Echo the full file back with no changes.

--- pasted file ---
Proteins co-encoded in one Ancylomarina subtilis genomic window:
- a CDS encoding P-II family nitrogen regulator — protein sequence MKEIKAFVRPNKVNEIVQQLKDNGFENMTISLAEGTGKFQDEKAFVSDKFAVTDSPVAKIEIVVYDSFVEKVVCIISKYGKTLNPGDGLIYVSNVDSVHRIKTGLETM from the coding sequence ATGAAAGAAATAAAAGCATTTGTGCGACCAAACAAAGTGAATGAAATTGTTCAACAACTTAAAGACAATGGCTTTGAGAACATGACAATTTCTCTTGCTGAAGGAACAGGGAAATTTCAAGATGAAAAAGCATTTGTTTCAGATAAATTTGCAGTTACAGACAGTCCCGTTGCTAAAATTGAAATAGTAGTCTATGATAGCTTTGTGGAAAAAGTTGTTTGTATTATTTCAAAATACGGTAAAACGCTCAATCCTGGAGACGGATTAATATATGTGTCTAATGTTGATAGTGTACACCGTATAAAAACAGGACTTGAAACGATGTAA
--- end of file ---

Proteins co-encoded in one Ancylomarina subtilis genomic window:
- a CDS encoding P-II family nitrogen regulator — protein sequence MKEIKAFVRPNKVNEIVQQLKDNGFENMTISLAEGTGKFQDEKAFVSDKFAVTDSPVAKIEIVVYDSFVEKVVCIISKYGKTLNPGDGLIYVSNVDSVHRIKTGLETM from the coding sequence ATGAAAGAAATAAAAGCATTTGTGCGACCAAACAAAGTGAATGAAATTGTTCAACAACTTAAAGACAATGGCTTTGAGAACATGACAATTTCTCTTGCTGAAGGAACAGGGAAATTTCAAGATGAAAAAGCATTTGTTTCAGATAAATTTGCAGTTACAGACAGTCCCGTTGCTAAAATTGAAATAGTAGTCTATGATAGCTTTGTGGAAAAAGTTGTTTGTATTATTTCAAAATACGGTAAAACGCTCAATCCTGGAGACGGATTAATATATGTGTCTAATGTTGATAGTGTACACCGTATAAAAACAGGACTTGAAACGATGTAA